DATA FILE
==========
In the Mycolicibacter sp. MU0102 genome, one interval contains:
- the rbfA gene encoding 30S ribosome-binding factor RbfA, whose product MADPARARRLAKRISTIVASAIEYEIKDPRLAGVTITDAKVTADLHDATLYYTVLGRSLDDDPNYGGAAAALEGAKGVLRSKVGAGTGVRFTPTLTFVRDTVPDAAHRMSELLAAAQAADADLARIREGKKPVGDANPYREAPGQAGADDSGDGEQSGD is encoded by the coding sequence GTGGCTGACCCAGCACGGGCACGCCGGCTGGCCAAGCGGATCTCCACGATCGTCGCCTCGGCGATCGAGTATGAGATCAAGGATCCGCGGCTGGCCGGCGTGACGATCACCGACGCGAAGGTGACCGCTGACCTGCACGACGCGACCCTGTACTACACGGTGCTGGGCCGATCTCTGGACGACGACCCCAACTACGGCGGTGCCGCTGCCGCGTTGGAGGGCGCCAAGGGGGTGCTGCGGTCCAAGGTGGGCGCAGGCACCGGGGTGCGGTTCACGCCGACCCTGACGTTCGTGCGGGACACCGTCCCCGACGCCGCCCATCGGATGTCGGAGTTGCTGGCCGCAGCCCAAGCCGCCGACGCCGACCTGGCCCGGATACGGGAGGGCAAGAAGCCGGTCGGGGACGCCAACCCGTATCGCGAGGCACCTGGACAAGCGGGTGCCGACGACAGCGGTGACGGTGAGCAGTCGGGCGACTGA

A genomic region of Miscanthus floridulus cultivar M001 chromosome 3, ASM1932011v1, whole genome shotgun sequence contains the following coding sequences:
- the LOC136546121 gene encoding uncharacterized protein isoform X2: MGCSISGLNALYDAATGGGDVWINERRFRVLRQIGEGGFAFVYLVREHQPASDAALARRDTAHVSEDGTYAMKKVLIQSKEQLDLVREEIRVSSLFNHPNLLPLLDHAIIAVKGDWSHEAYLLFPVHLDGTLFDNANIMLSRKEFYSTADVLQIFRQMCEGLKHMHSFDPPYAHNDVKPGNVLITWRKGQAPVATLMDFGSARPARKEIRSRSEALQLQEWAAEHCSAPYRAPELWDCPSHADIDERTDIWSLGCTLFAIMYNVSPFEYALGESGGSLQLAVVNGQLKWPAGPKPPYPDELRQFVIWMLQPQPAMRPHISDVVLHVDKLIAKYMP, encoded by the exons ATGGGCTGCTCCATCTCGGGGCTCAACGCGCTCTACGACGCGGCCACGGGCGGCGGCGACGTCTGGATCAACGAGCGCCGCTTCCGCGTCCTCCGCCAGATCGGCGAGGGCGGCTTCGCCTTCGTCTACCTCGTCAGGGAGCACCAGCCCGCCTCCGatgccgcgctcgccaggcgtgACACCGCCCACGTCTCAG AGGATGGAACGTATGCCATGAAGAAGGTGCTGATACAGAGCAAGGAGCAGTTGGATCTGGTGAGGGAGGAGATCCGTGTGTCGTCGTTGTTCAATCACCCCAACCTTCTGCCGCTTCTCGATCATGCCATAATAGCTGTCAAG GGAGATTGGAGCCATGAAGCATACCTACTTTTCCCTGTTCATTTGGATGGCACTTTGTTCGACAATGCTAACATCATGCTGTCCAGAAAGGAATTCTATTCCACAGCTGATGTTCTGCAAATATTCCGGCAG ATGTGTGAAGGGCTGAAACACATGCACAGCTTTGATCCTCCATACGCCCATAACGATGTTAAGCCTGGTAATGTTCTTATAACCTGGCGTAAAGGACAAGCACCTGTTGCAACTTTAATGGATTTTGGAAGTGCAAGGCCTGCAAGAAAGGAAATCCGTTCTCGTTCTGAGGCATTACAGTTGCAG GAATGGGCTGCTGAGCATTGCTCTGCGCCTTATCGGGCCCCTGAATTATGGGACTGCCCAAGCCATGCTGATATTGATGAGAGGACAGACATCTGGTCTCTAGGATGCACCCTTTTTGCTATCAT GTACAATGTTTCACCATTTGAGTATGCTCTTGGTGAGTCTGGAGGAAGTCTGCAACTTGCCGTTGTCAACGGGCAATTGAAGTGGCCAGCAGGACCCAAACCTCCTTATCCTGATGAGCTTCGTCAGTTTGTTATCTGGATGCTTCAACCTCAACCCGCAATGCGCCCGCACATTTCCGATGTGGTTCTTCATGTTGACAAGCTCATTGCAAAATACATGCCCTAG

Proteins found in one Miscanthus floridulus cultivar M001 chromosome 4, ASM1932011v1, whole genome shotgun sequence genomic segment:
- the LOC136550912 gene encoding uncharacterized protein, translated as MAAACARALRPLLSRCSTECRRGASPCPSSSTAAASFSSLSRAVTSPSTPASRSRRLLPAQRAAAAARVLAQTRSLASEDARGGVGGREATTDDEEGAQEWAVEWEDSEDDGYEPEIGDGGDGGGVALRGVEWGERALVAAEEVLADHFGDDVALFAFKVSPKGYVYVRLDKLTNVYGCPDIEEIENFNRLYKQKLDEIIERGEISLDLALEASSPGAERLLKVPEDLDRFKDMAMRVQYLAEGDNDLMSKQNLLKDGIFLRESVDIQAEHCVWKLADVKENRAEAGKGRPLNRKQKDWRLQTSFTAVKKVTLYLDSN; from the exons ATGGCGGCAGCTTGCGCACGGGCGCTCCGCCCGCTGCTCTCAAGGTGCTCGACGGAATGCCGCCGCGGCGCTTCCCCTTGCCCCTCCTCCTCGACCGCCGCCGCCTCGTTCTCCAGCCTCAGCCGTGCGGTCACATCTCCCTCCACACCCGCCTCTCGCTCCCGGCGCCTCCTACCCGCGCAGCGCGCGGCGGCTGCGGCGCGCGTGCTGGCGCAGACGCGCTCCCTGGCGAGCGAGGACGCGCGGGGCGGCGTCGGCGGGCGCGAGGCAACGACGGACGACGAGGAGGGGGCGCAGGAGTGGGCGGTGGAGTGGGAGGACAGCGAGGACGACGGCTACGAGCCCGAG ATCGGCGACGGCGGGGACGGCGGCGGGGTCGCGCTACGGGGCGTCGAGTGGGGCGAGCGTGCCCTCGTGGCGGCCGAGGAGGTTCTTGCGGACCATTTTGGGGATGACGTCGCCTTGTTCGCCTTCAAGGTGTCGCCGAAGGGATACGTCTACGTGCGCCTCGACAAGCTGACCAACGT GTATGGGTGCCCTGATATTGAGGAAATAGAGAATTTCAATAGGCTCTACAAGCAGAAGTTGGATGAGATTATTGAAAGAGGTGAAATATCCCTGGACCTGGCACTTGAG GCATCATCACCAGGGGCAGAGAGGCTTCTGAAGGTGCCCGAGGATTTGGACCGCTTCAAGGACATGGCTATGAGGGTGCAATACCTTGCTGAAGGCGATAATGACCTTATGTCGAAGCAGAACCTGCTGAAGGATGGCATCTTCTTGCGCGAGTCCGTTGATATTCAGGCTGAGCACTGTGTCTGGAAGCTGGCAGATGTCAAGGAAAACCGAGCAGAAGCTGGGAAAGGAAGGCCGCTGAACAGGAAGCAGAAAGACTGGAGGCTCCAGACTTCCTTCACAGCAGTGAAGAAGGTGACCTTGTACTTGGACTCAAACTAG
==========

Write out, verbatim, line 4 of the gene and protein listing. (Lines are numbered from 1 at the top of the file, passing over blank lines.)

- the LOC136546121 gene encoding uncharacterized protein isoform X2: MGCSISGLNALYDAATGGGDVWINERRFRVLRQIGEGGFAFVYLVREHQPASDAALARRDTAHVSEDGTYAMKKVLIQSKEQLDLVREEIRVSSLFNHPNLLPLLDHAIIAVKGDWSHEAYLLFPVHLDGTLFDNANIMLSRKEFYSTADVLQIFRQMCEGLKHMHSFDPPYAHNDVKPGNVLITWRKGQAPVATLMDFGSARPARKEIRSRSEALQLQEWAAEHCSAPYRAPELWDCPSHADIDERTDIWSLGCTLFAIMYNVSPFEYALGESGGSLQLAVVNGQLKWPAGPKPPYPDELRQFVIWMLQPQPAMRPHISDVVLHVDKLIAKYMP, encoded by the exons ATGGGCTGCTCCATCTCGGGGCTCAACGCGCTCTACGACGCGGCCACGGGCGGCGGCGACGTCTGGATCAACGAGCGCCGCTTCCGCGTCCTCCGCCAGATCGGCGAGGGCGGCTTCGCCTTCGTCTACCTCGTCAGGGAGCACCAGCCCGCCTCCGatgccgcgctcgccaggcgtgACACCGCCCACGTCTCAG AGGATGGAACGTATGCCATGAAGAAGGTGCTGATACAGAGCAAGGAGCAGTTGGATCTGGTGAGGGAGGAGATCCGTGTGTCGTCGTTGTTCAATCACCCCAACCTTCTGCCGCTTCTCGATCATGCCATAATAGCTGTCAAG GGAGATTGGAGCCATGAAGCATACCTACTTTTCCCTGTTCATTTGGATGGCACTTTGTTCGACAATGCTAACATCATGCTGTCCAGAAAGGAATTCTATTCCACAGCTGATGTTCTGCAAATATTCCGGCAG ATGTGTGAAGGGCTGAAACACATGCACAGCTTTGATCCTCCATACGCCCATAACGATGTTAAGCCTGGTAATGTTCTTATAACCTGGCGTAAAGGACAAGCACCTGTTGCAACTTTAATGGATTTTGGAAGTGCAAGGCCTGCAAGAAAGGAAATCCGTTCTCGTTCTGAGGCATTACAGTTGCAG GAATGGGCTGCTGAGCATTGCTCTGCGCCTTATCGGGCCCCTGAATTATGGGACTGCCCAAGCCATGCTGATATTGATGAGAGGACAGACATCTGGTCTCTAGGATGCACCCTTTTTGCTATCAT GTACAATGTTTCACCATTTGAGTATGCTCTTGGTGAGTCTGGAGGAAGTCTGCAACTTGCCGTTGTCAACGGGCAATTGAAGTGGCCAGCAGGACCCAAACCTCCTTATCCTGATGAGCTTCGTCAGTTTGTTATCTGGATGCTTCAACCTCAACCCGCAATGCGCCCGCACATTTCCGATGTGGTTCTTCATGTTGACAAGCTCATTGCAAAATACATGCCCTAG